With that in mind, I'm trying to build a list of books I would like to have in my personal collection. I'm looking for texts that are comprehensive in their topic, but not so broad that they can only half-explain things. Certainly, they can be superficial if there are prerequisite concepts to a given topic and there isn't enough pages to explain them, but they should be intentionally so. They should defer these ideas to other materials that treat them directly and with the depth required, and give recommended reading. If a book starts going past 1000 pages, the author is likely isn't doing this and is probably getting carried away. Such a treatise may never really be finished in the author's lifetime (call it Donald's Dilemma). It's a noble goal, but ultimately yields something less like a book and more like a blunt weapon. I prefer a book that treats a manageable set of topics, and does it well.

I also want the book to be to the point, only including examples when they are the best way demonstrate an important concept or note a non-obvious application. This doesn't mean the book is dense and unapproachable, only that it recognizes your ability to reason with and creatively apply the ideas it discusses. The point of a book is to learn from it. A barrage of examples only encourages rote memorization and wastes paper. I neither want a book that assumes you know everything already by using opaque and ultra-dense terminology. I can read scholarly journals for that sort of masochistic indulgence. :P What I really want is a book that keeps me thinking by building up new ideas at a brisk pace.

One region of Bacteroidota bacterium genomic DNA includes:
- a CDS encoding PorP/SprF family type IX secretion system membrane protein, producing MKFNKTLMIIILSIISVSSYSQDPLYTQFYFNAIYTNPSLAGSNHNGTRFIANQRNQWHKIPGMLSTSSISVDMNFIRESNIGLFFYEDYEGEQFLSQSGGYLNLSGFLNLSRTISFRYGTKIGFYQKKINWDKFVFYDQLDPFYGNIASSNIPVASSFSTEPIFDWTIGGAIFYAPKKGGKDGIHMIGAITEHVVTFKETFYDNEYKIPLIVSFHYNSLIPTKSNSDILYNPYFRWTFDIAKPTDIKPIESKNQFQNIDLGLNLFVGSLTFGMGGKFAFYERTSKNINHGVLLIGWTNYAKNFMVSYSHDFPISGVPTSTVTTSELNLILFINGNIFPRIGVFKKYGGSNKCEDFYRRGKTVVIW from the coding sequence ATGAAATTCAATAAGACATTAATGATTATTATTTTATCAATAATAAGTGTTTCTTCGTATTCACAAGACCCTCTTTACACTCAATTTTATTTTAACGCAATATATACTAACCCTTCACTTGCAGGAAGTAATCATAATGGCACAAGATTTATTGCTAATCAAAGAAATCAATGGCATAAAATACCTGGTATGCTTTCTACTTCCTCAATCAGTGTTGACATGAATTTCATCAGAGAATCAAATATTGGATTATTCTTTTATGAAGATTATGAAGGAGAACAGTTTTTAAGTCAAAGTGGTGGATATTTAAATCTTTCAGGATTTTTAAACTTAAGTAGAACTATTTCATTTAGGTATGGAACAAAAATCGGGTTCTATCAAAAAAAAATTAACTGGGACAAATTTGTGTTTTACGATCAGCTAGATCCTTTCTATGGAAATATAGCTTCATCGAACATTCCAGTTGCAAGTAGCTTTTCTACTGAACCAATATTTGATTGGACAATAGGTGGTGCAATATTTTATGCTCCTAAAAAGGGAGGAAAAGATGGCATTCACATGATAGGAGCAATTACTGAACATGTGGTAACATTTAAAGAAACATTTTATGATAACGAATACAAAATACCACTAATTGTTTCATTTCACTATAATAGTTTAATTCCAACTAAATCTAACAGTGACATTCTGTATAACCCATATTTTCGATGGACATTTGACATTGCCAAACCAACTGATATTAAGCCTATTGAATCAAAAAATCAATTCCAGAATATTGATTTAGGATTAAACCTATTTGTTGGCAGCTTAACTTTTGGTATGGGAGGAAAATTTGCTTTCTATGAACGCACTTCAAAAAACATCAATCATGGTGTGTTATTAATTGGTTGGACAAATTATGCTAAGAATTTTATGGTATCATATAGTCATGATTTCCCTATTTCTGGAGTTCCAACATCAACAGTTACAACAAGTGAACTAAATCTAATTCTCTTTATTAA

I believe a good technical book should also be reference worthy. I don't care for a collection of best practises, common sense and opinion, because that can be found freely online in massive quantities. More easily, it can simply be deduced. Even if your thoughts are backed by hard data, just say what it means instead of waxing lyrical about it... Well, unless you're writing "Coding Practises in Iambic Pentameter", haha! Of course, I make exceptions if the book is a particularly compelling, definitive or authoritative collection of subjective discussions.